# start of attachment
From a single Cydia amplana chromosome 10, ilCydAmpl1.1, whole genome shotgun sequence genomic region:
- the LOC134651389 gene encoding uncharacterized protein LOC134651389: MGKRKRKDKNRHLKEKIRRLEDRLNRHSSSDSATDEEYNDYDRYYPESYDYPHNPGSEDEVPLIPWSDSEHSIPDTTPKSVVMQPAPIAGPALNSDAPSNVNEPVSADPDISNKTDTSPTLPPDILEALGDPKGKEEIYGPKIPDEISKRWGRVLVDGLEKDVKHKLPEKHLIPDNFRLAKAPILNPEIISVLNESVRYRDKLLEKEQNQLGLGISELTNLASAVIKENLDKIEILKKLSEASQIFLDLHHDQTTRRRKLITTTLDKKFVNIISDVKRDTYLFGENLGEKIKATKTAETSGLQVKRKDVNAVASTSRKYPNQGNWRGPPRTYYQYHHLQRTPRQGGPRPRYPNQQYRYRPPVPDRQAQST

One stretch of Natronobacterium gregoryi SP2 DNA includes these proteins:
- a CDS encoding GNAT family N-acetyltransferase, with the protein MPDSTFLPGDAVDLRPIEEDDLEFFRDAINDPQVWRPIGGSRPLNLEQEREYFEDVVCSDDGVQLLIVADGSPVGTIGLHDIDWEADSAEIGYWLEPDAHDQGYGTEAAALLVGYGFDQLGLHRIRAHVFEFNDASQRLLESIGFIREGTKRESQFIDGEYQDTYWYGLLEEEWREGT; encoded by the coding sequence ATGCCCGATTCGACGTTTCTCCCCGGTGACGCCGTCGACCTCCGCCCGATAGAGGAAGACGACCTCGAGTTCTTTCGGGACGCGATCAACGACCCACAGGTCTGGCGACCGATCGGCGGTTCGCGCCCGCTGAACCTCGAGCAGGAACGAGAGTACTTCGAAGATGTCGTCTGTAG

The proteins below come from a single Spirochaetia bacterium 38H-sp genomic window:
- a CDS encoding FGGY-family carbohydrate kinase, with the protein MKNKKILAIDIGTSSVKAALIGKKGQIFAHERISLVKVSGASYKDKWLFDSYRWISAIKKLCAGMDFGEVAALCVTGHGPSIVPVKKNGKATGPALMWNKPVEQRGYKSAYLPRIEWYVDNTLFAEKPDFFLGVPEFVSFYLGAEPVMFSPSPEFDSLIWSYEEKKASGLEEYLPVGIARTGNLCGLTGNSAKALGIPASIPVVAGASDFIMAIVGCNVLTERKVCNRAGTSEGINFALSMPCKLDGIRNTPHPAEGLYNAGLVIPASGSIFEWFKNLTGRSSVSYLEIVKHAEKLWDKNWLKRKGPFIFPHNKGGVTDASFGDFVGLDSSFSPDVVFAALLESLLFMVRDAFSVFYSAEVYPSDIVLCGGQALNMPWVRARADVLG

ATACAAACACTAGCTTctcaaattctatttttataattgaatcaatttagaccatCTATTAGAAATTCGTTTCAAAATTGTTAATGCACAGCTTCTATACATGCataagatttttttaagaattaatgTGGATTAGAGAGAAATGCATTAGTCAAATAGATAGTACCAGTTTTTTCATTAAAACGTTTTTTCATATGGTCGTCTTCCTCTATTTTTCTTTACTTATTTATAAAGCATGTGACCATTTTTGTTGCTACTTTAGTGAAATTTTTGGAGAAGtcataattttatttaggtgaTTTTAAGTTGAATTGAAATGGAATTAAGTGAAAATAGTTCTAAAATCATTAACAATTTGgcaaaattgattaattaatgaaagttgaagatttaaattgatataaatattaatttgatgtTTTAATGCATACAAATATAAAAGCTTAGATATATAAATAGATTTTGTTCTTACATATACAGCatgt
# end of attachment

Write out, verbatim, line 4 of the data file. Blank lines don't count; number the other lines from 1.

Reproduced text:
- a CDS encoding GNAT family N-acetyltransferase, with the protein MPDSTFLPGDAVDLRPIEEDDLEFFRDAINDPQVWRPIGGSRPLNLEQEREYFEDVVCSDDGVQLLIVADGSPVGTIGLHDIDWEADSAEIGYWLEPDAHDQGYGTEAAALLVGYGFDQLGLHRIRAHVFEFNDASQRLLESIGFIREGTKRESQFIDGEYQDTYWYGLLEEEWREGT; encoded by the coding sequence ATGCCCGATTCGACGTTTCTCCCCGGTGACGCCGTCGACCTCCGCCCGATAGAGGAAGACGACCTCGAGTTCTTTCGGGACGCGATCAACGACCCACAGGTCTGGCGACCGATCGGCGGTTCGCGCCCGCTGAACCTCGAGCAGGAACGAGAGTACTTCGAAGATGTCGTCTGTAG